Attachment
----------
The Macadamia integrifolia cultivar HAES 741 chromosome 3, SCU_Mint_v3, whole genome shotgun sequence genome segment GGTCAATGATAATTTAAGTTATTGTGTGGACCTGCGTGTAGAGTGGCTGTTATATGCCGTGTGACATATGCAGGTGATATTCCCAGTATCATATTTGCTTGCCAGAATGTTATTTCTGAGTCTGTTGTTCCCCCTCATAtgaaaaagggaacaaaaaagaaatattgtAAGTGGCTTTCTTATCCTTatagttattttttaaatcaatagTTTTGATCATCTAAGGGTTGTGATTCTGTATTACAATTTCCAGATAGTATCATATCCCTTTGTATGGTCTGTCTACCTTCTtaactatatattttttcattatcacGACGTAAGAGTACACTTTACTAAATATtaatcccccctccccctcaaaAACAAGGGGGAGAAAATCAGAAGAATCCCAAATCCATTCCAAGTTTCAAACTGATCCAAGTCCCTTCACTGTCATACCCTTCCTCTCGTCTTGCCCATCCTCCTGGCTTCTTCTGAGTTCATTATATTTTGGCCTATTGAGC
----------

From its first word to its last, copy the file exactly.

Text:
The Macadamia integrifolia cultivar HAES 741 chromosome 3, SCU_Mint_v3, whole genome shotgun sequence genome segment GGTCAATGATAATTTAAGTTATTGTGTGGACCTGCGTGTAGAGTGGCTGTTATATGCCGTGTGACATATGCAGGTGATATTCCCAGTATCATATTTGCTTGCCAGAATGTTATTTCTGAGTCTGTTGTTCCCCCTCATAtgaaaaagggaacaaaaaagaaatattgtAAGTGGCTTTCTTATCCTTatagttattttttaaatcaatagTTTTGATCATCTAAGGGTTGTGATTCTGTATTACAATTTCCAGATAGTATCATATCCCTTTGTATGGTCTGTCTACCTTCTtaactatatattttttcattatcacGACGTAAGAGTACACTTTACTAAATATtaatcccccctccccctcaaaAACAAGGGGGAGAAAATCAGAAGAATCCCAAATCCATTCCAAGTTTCAAACTGATCCAAGTCCCTTCACTGTCATACCCTTCCTCTCGTCTTGCCCATCCTCCTGGCTTCTTCTGAGTTCATTATATTTTGGCCTATTGAGC